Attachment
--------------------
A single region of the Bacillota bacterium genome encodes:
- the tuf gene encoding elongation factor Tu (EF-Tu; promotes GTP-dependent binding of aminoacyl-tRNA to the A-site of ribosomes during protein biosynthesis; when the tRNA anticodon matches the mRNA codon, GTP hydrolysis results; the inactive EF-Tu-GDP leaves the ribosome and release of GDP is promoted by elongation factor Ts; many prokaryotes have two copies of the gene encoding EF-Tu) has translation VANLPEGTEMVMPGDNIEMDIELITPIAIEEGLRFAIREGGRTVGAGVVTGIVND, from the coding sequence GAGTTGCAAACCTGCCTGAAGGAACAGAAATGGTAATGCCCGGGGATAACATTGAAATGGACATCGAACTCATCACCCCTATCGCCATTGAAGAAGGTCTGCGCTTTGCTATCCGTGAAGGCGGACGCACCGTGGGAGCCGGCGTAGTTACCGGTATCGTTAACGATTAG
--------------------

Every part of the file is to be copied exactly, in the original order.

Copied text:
A single region of the Bacillota bacterium genome encodes:
- the tuf gene encoding elongation factor Tu (EF-Tu; promotes GTP-dependent binding of aminoacyl-tRNA to the A-site of ribosomes during protein biosynthesis; when the tRNA anticodon matches the mRNA codon, GTP hydrolysis results; the inactive EF-Tu-GDP leaves the ribosome and release of GDP is promoted by elongation factor Ts; many prokaryotes have two copies of the gene encoding EF-Tu) has translation VANLPEGTEMVMPGDNIEMDIELITPIAIEEGLRFAIREGGRTVGAGVVTGIVND, from the coding sequence GAGTTGCAAACCTGCCTGAAGGAACAGAAATGGTAATGCCCGGGGATAACATTGAAATGGACATCGAACTCATCACCCCTATCGCCATTGAAGAAGGTCTGCGCTTTGCTATCCGTGAAGGCGGACGCACCGTGGGAGCCGGCGTAGTTACCGGTATCGTTAACGATTAG